From the noble deeds of Robin Hood in the 1950s to the frenetic gyrations of Tom Jones in the 1970s, the story of ATV programmes has been one of success.
Programmes made by ATV and its subsidiary companies are seen not only in the Midlands and on the national network but by scores of countries throughout the world.
On the home scene the company’s presentations feature regularly in the audience ratings Top 20.
The daily serial Crossroads is still going strong after more than five years. It has now run to more than 1,200 episodes, with Noele Gordon starring in more than 1,000 of them.
So far more than 559 miles of videotape have recorded the daily doings in the fictitious Midlands motel – enough to stretch from Birmingham to Penzance and back.
One of the more recent success stories has been that of The Golden Shot, compered by the comedian Bob Monkhouse. whose quick-fire ad lib work has made him a firm favourite with audiences throughout Britain.
First introduced on the Continent, the programme idea soon caught on here. The test of skill with the crossbow linked to a TV camera marked a departure in television big-prize contests.
Providing news and views from the Midlands five days a week is The Team at Six. This is a new format for the ATV Today news and magazine programme and has quickly become popular with Midland viewers.
It was launched last November with the idea of presenting more hard up-to-the-minute news of the Midlands.
In the field of drama the new series The Misfit, starring Ronald Fraser, has quickly proved a hit.
The spectaculars from the London Palladium brought big-name light entertainment to TV screens every weekend; and stars like Tom Jones and Englebert Humperdinck have had their own ATV shows.
Programme exports have twice won ATV’s Sir Lew Grade the Queen’s Award to Industry.
The latest deal was announced only last month. In this Sir Lew has sold at least £14m. worth of adventure and light entertainment series to the TV networks in the United States.
This big coup has been in signing up the film actor Tony Curtis to co-star with Roger Moore in a high adventure series, The Friendly Persuaders.
The most costly series ever produced in Britain, it has been sold to the American Broadcasting Company for an initial 8m. dollars. If options are taken up the series could net up to 40m dollars over the next four years.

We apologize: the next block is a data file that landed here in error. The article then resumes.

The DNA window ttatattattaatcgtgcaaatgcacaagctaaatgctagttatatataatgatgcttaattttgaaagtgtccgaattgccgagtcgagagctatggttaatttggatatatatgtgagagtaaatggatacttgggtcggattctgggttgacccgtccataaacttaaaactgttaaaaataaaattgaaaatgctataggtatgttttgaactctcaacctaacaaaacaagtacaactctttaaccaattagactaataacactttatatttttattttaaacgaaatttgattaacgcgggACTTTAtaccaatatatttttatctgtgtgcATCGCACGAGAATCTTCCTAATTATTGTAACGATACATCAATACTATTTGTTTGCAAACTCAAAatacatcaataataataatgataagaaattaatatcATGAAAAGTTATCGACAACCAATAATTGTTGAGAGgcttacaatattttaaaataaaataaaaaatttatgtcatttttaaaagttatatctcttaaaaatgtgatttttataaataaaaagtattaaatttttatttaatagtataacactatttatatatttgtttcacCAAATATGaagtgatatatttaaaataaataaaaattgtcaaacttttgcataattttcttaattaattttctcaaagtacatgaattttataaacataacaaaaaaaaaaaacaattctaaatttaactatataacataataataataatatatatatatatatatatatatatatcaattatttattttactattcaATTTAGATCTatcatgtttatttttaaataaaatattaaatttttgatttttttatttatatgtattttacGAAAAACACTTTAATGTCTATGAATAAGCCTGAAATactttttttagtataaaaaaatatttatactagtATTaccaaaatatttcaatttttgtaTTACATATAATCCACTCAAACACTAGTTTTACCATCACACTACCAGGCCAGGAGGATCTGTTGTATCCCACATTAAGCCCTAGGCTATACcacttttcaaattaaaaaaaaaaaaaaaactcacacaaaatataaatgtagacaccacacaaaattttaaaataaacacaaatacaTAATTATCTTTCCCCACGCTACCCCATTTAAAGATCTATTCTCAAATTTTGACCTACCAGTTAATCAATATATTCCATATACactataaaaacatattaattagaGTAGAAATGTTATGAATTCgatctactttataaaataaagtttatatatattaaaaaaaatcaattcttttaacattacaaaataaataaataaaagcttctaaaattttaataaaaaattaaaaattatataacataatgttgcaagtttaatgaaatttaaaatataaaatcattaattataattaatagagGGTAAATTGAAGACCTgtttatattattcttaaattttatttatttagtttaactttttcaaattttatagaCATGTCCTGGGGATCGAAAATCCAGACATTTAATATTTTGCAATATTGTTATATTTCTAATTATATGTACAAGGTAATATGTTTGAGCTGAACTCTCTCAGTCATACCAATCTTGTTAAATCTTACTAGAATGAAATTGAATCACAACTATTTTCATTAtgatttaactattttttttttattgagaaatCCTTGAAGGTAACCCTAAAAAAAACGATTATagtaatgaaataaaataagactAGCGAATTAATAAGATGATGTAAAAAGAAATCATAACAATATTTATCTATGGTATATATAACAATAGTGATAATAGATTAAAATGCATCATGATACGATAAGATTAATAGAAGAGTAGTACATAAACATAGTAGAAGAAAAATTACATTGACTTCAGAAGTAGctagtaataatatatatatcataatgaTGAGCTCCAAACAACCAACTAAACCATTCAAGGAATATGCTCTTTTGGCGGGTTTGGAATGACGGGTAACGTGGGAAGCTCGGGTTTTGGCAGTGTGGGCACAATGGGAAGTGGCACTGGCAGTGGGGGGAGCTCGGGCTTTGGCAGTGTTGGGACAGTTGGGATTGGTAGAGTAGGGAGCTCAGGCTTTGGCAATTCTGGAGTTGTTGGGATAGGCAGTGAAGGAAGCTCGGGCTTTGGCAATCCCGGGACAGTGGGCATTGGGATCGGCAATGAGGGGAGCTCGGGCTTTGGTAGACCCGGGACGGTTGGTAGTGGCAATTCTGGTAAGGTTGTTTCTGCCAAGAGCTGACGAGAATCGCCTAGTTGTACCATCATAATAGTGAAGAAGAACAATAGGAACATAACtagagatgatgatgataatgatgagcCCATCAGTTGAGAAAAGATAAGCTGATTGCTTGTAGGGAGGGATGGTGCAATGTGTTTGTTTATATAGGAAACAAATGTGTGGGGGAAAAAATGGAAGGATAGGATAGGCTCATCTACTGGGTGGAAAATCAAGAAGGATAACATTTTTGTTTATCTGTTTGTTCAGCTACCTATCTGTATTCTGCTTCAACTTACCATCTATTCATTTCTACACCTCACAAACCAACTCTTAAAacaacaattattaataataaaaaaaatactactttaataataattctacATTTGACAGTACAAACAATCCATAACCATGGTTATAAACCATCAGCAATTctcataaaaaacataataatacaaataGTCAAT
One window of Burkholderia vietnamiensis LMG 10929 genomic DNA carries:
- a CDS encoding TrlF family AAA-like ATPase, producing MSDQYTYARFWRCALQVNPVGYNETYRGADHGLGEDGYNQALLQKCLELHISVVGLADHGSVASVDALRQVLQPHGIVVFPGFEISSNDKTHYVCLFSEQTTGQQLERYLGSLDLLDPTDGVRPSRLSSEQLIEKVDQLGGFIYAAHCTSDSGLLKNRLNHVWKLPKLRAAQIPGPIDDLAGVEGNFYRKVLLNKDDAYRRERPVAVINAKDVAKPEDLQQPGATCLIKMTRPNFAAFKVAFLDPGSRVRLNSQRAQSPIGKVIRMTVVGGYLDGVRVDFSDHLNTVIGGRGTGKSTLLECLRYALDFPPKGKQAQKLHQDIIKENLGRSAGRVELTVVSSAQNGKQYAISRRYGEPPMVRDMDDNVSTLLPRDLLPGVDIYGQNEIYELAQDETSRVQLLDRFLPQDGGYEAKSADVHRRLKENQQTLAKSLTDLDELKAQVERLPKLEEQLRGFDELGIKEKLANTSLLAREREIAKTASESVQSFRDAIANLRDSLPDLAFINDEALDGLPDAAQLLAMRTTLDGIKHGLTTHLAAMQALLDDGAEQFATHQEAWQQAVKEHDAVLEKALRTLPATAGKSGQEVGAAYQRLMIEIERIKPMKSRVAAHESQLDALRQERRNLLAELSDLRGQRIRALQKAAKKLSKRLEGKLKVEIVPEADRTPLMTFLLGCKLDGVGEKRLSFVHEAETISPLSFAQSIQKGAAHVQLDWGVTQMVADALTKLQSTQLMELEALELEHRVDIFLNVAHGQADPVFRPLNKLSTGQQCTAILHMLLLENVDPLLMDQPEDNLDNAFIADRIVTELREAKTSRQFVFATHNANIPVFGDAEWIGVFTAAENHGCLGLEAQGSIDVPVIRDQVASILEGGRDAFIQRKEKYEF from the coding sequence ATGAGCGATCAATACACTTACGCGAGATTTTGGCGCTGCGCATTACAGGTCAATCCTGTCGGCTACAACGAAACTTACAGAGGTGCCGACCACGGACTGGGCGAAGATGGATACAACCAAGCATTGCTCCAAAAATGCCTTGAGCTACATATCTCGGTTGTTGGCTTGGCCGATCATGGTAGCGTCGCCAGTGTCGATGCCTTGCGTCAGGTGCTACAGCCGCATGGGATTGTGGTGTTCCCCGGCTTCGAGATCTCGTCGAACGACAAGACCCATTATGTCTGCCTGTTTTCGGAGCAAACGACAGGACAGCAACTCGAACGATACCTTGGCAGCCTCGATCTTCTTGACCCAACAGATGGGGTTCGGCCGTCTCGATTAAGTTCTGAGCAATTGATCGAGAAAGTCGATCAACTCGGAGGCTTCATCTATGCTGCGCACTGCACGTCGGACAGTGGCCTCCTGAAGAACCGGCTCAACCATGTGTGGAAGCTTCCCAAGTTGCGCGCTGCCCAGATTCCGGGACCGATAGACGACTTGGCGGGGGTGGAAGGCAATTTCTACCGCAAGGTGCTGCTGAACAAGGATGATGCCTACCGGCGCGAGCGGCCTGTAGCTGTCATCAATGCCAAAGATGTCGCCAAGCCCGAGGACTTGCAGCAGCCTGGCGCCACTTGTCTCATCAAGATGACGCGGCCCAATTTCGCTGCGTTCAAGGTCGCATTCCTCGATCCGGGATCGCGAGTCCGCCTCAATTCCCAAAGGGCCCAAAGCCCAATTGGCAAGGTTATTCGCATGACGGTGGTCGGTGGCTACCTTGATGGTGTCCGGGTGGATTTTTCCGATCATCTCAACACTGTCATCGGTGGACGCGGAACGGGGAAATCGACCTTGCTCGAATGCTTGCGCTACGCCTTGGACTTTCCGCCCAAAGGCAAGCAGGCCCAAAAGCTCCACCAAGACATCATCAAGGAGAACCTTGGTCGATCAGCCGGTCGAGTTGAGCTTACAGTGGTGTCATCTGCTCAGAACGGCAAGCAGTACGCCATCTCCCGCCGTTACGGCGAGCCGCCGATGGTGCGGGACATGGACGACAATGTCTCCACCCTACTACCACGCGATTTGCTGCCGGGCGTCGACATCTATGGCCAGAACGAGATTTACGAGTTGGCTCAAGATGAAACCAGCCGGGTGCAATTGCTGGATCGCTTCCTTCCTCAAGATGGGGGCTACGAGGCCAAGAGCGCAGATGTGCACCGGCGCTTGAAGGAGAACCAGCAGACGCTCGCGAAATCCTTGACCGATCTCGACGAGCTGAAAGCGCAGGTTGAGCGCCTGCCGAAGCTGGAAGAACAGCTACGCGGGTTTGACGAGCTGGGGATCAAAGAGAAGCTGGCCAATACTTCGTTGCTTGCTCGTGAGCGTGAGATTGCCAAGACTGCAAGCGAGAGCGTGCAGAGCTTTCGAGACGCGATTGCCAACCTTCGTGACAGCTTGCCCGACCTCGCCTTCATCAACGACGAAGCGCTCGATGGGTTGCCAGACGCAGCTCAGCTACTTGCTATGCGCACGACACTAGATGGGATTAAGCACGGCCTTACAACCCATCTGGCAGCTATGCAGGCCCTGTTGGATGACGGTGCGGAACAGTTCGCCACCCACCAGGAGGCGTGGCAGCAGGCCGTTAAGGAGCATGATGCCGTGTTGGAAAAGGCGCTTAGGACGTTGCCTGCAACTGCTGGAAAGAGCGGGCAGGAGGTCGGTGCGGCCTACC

In the same deal the American Broadcasting Company also bought a series starring Petula Clarke; and the National Broadcasting Company has bought a projected Marty Feldman comedy series.
Exports are handled by the ATV subsidiary the Incorporated Television Company, of which Sir Lew is managing director.
Apart from drama, documentary and adventure programmes the company also exports the weekly Star Soccer programme.
Within a few days of the match it is seen in such countries as Australia, Cyprus, Kenya, Malta, Egypt, Jordan and Zambia. Scandinavian television services take the match the same day as the game is played.
Shows to America are sold either for national networking or through individual deals to particular TV stations.
One of the first series to be sold to this market was The Adventures of Robin Hood and this has been followed by such series as Danger Man, The Saint, The Invisible Man, This is Tom Jones and the costly puppet shows made by Gerry Anderson, Supercar, Thunderbirds, and Firebird XL 5.
Gerry Anderson’s productions are made by another ATV subsidiary. The latest development of this company is to develop a series starring humans instead of puppets, but with a similar futuristic setting.
The first programme exports were made in 1958, when ITC was set up. From the beginning Sir Lew himself has spearheaded the export drive.
To date ITC has made more than 1,500 separate episodes of drama series and uses some 80,000 feet of film stock each week. This is more than the entire British feature film industry.
A departure has been the production of feature films for showing in cinemas in Britain and on television in the United States. Production of the latest of these, Cause for Alarm, started recently at Pinewood Studios.
The thinking behind this is based on TV chiefs’ fears that there will soon be a shortage of feature films for showing on the small screen.